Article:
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Securities Act

The Ministry of Finance of the Republic of Serbia recently published a series of draft amendments to the Securities Act (Zakon o trzistu hartija od vrednosti i drugih finansijskih instrumenata, Official Herald of the Republic of Serbia, Number 47/2006), which is the first set of amendments to the Securities Act of 2006. The evident purpose of these draft amendments is to further harmonise Serbian securities legislation with the relevant EU directives.

As a major novelty, the draft amendments introduce the institute of so-called book-building, which does not exist under the Securities Act. Namely, instead of the optional publication of a preliminary prospectus, which is regulated under Article 30 of the Securities Act, the draft amendments provide for a possibility to submit to the Serbian Securities Commission a preliminary notification of a public offer of securities. Like the preliminary prospectus, the preliminary notification must contain most of the information that will later be included in the prospectus itself. However, the preliminary notification may also include information on the price of the securities to be offered, which can be stated either as a fixed price or as a range (that is, a minimum to maximum price).

This change effectively enables book-building, which is not possible in the context of the currently prescribed preliminary prospectus. Namely, the preliminary prospectus can also contain information on the price of the securities, but such information must be fixed, which basically does not make book-building possible. The inability to also express the share price as a range in the preliminary prospectus has been a major obstacle for investment banks doing business in Serbia, effectively precluding them from being able to conduct an effective road show before an intended initial public offering.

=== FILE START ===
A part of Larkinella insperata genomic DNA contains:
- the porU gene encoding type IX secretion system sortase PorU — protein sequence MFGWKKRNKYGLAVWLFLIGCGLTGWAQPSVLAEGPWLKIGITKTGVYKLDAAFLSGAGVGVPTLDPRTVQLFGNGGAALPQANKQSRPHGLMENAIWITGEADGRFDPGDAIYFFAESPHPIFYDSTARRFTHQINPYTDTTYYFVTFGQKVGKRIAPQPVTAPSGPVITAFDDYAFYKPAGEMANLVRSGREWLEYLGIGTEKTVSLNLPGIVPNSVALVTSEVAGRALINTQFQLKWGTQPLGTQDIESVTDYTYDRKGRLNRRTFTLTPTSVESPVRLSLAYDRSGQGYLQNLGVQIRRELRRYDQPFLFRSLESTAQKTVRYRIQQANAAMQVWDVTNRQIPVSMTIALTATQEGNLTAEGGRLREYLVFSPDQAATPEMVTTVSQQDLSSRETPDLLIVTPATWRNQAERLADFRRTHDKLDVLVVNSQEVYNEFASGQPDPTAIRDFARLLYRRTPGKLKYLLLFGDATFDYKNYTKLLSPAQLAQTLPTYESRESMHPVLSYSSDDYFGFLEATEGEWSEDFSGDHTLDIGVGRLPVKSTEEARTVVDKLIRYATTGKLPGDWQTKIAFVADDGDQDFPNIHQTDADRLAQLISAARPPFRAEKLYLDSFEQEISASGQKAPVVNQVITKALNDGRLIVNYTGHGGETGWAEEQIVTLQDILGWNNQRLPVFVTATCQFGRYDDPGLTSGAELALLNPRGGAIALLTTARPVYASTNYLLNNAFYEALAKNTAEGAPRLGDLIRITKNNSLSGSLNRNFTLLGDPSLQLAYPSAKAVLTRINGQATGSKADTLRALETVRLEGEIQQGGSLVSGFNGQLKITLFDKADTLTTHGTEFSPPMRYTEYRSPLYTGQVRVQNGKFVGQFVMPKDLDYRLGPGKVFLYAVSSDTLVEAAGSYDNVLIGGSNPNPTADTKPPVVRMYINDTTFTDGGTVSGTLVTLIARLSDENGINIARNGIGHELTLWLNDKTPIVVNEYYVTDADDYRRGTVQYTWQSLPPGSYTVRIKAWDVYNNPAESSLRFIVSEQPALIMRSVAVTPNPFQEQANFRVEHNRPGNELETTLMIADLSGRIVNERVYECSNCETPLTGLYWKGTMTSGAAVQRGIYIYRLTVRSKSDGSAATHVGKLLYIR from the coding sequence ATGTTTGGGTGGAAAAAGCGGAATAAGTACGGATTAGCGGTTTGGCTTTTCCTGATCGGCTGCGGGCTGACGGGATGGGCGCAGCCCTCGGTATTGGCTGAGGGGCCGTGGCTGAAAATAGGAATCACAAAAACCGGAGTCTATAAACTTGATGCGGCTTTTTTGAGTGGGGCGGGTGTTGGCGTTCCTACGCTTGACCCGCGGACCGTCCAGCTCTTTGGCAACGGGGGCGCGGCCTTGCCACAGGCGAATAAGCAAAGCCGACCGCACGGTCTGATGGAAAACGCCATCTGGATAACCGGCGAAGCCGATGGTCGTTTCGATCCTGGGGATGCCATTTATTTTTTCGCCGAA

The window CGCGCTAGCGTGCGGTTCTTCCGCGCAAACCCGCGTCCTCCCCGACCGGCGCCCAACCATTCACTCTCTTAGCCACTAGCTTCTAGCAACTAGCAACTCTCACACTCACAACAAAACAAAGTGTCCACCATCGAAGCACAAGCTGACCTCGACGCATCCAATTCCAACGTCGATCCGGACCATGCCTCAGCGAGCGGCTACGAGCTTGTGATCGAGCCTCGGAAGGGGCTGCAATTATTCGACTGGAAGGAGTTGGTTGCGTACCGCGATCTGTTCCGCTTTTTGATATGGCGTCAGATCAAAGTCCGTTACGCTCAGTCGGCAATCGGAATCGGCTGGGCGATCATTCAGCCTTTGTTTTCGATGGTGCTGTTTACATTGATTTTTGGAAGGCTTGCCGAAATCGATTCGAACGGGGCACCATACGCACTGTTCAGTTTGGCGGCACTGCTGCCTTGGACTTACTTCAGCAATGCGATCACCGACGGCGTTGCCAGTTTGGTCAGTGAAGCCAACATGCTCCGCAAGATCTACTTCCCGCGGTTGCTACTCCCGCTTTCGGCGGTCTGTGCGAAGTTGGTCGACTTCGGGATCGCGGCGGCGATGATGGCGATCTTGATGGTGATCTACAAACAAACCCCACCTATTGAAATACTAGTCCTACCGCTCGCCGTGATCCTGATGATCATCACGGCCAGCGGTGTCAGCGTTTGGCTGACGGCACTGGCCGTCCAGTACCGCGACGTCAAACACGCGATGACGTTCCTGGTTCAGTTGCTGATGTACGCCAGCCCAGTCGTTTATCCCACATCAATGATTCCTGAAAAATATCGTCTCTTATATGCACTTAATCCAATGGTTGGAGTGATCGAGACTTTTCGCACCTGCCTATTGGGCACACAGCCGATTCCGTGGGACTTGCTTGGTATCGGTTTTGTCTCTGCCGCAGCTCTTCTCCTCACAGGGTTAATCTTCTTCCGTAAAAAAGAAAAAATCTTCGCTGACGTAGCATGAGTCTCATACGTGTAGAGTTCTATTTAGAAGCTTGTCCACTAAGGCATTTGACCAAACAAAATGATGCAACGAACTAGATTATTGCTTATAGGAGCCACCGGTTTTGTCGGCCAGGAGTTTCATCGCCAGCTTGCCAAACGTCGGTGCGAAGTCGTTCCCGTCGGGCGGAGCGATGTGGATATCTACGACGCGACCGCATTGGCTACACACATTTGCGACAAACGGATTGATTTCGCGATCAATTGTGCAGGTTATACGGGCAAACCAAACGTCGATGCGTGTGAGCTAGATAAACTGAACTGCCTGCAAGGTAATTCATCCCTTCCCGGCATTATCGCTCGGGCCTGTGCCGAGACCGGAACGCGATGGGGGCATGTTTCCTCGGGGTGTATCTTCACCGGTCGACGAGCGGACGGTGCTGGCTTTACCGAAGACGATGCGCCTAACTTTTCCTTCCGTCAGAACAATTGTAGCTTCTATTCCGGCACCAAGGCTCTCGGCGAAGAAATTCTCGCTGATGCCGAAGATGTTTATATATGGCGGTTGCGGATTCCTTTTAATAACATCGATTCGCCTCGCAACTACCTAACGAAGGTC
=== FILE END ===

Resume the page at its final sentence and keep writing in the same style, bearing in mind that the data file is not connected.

Another important improvement in the draft amendments, is the possibility of including existing (that is, previously issued) securities into a public offering of new securities, but only if the previously issued securities are of the same type and class as the new ones. This is not possible under the current Securities Act, since only new securities can be included in the prospectus. The proposed change is aimed at making an initial public offering even more attractive to potential investors by enlarging the overall block of shares being offered.

Furthermore, the proposed change is of particular importance given that the Serbian state still directly or indirectly owns relatively large blocks of shares in a number of public companies in Serbia. If such a public company needs to raise capital by way of a public offering of new securities, the shares owned by the state could not be added to the offer – this despite the fact that the state is usually willing to sell its entire stake in the context of such offerings.

Therefore, this proposed amendment, together with the proposed introduction of book-building, will serve to enable economically attractive public offerings of shares, which is likely to attract large institutional investors to Serbian capital markets.

The draft amendments also include a provision whereby joint stock companies undergoing privatization, which are mostly state-owned or have a majority of so-called social capital (as a consequence of the previous socialist economy that was abandoned in late 1980s), will not need to file to be listed at the stock market until after the privatisation process has been completed. The proposed change appears to effectively ratify the situation on the ground; that is, one that currently exists in practice, whereby many such companies in privatisation have not listed their shares on the stock market, although they are formally required to do so under the Securities Act (whether or not they have been privatised). This proposed new rule would alleviate the uncertainty that currently exists with respect to companies that are still not publicly traded but are undergoing privatisation.

The draft amendments are yet to be approved by the government of Serbia, after which they would be submitted to the Serbian parliament for discussion and – it is hoped – adoption.

Branislav Maric

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